Historic Sites of Manitoba: Arborg and District Multicultural Heritage Village (Arborg)
The Arborg & District Multicultural Heritage Village at Arborg highlights the multicultural history of rural life and farm communities of the Interlake region prior to 1930. Situated by the Icelandic River on 12.9 acres along Highway 68 at Arborg, the village comprises a campground and a collection of historic building, some of them with municipal heritage designation:
The Hykaway Grist Mill was built around 1910 by John Hykaway near Meleb. This was a cap-top mill where the top could be rotated to let its sails catch the wind. When the wind was not strong enough, a steam engine was used. Built from local materials, the millstones were chiseled out of boulders found on the Hykaway farm, the sails were made from thin spruce branches, and the gears were hand-chiseled from logs. It took two years to build. When it was in operation, people would come from miles around to grind their grain. The mill was used until 1943 then it stood on the farm for many years until being moved to the Winnipeg Beach Museum. In 2009, it was moved to this museum.
The Oddleifsson House from nearby Geysir probably dates from the late 1880s and is likely the oldest surviving log structure in New Iceland. This dwelling was built by Geysir pioneer Gestur Oddleifsson.
The Saunders log house was built in 1905 in the Clandeboye area by Ritchie Saunders, believed to the reeve of the Rural Municipality of St. Andrews at that time. The structure was moved several times prior to it being placed in the heritage village.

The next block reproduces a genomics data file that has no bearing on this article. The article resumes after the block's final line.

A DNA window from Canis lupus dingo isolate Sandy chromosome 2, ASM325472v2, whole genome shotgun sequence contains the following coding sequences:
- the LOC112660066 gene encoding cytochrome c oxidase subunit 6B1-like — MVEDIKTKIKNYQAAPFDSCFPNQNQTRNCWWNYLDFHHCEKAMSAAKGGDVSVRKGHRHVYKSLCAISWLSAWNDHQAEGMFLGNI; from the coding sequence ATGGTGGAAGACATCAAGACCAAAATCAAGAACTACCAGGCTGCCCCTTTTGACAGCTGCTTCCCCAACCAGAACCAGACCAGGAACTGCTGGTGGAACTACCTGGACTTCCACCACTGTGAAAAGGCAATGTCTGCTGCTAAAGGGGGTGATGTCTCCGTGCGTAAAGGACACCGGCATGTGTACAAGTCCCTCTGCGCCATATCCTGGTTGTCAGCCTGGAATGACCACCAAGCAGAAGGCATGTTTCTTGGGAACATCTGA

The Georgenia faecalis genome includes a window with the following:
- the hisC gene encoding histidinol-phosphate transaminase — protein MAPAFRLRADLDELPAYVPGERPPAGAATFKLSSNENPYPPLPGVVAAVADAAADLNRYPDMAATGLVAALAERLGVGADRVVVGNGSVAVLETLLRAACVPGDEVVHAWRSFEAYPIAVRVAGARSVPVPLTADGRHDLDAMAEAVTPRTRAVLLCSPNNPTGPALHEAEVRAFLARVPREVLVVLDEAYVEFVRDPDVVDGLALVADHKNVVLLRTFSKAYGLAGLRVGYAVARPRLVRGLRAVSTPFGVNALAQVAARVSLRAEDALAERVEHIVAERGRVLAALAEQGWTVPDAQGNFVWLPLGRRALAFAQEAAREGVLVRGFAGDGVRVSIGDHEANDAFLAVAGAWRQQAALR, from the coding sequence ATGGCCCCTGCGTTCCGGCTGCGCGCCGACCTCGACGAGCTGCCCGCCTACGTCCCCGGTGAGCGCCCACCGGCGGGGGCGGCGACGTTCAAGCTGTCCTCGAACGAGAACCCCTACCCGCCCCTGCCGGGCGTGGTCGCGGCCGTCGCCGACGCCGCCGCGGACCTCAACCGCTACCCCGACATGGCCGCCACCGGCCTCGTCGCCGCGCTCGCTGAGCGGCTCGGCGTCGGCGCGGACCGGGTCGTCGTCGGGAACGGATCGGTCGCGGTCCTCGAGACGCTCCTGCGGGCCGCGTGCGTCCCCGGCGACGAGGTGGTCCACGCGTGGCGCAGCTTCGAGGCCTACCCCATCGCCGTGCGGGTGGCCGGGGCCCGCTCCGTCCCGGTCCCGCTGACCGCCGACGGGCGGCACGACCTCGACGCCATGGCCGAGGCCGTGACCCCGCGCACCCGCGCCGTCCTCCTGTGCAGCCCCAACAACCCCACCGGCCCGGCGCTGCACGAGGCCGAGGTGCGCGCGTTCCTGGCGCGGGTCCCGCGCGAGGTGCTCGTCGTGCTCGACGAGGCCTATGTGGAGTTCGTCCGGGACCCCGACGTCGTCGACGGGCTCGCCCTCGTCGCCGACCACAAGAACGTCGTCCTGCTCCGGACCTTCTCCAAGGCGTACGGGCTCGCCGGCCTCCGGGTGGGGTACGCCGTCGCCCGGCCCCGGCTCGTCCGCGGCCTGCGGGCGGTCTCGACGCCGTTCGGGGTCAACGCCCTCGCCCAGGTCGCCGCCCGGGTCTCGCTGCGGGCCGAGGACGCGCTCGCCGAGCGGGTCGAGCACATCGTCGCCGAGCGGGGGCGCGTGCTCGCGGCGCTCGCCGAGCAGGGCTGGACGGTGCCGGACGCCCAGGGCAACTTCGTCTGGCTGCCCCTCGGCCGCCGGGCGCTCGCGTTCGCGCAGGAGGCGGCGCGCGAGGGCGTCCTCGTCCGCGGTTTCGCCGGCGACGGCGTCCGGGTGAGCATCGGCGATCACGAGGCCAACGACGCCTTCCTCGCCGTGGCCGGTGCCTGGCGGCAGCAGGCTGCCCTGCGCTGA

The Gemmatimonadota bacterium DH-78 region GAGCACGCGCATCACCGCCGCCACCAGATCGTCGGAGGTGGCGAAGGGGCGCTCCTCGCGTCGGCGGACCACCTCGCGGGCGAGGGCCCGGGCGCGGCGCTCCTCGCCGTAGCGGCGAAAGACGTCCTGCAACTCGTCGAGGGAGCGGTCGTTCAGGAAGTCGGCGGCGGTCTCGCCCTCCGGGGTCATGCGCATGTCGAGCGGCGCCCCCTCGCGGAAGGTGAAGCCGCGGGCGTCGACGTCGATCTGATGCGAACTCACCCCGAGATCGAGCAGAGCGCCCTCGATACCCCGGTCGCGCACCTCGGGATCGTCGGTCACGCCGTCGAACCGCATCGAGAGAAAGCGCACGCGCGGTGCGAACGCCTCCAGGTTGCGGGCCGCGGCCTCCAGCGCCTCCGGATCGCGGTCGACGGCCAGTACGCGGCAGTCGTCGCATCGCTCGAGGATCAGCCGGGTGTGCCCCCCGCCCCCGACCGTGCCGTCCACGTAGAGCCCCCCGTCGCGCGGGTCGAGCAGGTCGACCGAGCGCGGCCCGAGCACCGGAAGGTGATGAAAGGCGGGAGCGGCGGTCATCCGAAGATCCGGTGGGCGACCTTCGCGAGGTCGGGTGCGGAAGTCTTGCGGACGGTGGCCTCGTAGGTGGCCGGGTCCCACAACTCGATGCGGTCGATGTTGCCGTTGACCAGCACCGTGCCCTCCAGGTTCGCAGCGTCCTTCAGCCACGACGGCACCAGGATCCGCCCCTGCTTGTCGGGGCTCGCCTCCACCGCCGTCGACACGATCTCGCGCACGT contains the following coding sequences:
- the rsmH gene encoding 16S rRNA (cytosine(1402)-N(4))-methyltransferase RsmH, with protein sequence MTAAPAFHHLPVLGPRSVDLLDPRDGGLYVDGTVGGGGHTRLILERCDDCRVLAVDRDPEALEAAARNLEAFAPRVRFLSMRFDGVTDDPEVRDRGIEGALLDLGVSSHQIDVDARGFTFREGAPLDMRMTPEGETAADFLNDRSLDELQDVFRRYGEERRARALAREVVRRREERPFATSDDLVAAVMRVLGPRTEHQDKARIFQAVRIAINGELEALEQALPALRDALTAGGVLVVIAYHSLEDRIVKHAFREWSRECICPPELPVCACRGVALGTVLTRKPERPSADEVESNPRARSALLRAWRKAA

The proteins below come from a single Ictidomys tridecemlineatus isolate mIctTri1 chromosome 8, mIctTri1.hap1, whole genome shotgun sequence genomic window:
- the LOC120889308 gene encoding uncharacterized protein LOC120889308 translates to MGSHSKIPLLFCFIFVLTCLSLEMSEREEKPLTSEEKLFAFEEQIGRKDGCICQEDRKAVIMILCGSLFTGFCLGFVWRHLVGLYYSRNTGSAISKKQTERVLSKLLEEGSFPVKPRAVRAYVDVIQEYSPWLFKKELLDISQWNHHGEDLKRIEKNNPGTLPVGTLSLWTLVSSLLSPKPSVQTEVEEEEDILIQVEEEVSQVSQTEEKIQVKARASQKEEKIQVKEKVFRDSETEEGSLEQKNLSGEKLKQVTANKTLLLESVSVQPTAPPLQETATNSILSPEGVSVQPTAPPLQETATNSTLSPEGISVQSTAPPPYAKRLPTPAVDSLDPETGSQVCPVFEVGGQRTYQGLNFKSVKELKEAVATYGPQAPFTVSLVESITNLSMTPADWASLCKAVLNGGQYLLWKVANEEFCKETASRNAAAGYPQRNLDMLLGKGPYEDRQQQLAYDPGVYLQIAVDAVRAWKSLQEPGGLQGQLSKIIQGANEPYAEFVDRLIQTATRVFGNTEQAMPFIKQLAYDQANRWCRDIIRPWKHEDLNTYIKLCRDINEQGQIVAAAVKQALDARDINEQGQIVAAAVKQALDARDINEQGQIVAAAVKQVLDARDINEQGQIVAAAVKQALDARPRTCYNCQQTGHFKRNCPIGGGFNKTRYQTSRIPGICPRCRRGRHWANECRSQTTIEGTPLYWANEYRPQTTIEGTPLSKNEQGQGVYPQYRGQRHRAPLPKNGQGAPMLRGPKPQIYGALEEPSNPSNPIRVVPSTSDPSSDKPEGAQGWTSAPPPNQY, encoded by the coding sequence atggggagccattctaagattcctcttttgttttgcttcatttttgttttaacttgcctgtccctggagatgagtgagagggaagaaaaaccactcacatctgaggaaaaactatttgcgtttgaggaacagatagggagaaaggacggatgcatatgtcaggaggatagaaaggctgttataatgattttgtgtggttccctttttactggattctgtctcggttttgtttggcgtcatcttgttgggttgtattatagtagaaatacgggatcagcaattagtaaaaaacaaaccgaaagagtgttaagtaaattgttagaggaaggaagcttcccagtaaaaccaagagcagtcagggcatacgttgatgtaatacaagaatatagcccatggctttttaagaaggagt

The Vigfusson House was built of logs by Trausti Vigfusson around 1898 in the village of Lundi, present-day Riverton. He lived in it with his wife Rosa and daughter Tota. In 1902 the house was dismantled and, to make re-assembly easier, he carved Roman numerals in the logs. He then moved the house by horse-drawn wagon to the Geysir area. Vigfusson is well-known for his connection to the legend of John Ramsay. In the summer of 1908, Vigfusson had an unusually vivid dream in which a tall stranger emerged from the bush and approached him from across the home field. The man shook hands and introduced himself as John Ramsay. (Ramsay had lost his wife to the 1876 smallpox epidemic and, in her memory, had brought a marble headstone to the grave site at Sandy Bar. Ramsay was dead by the time of Vigfusson’s dream and was buried beside his wife.) Ramsay knew that Vigfusson was a carpenter and, being saddened by the neglected state of Betsy’s grave, asked Vigfusson to rebuild the picket fence surrounding it. Vigfusson promised he would tend to the matter and later did so. Years later, the Vigfusson House was going to be demolished but was instead moved to this museum.
Photos & Coordinates
St. Demetrius Ukrainian Catholic Church, Manitoba Historic Resources Branch.
This page was prepared by Gordon Goldsborough.
Page revised: 28 May 2023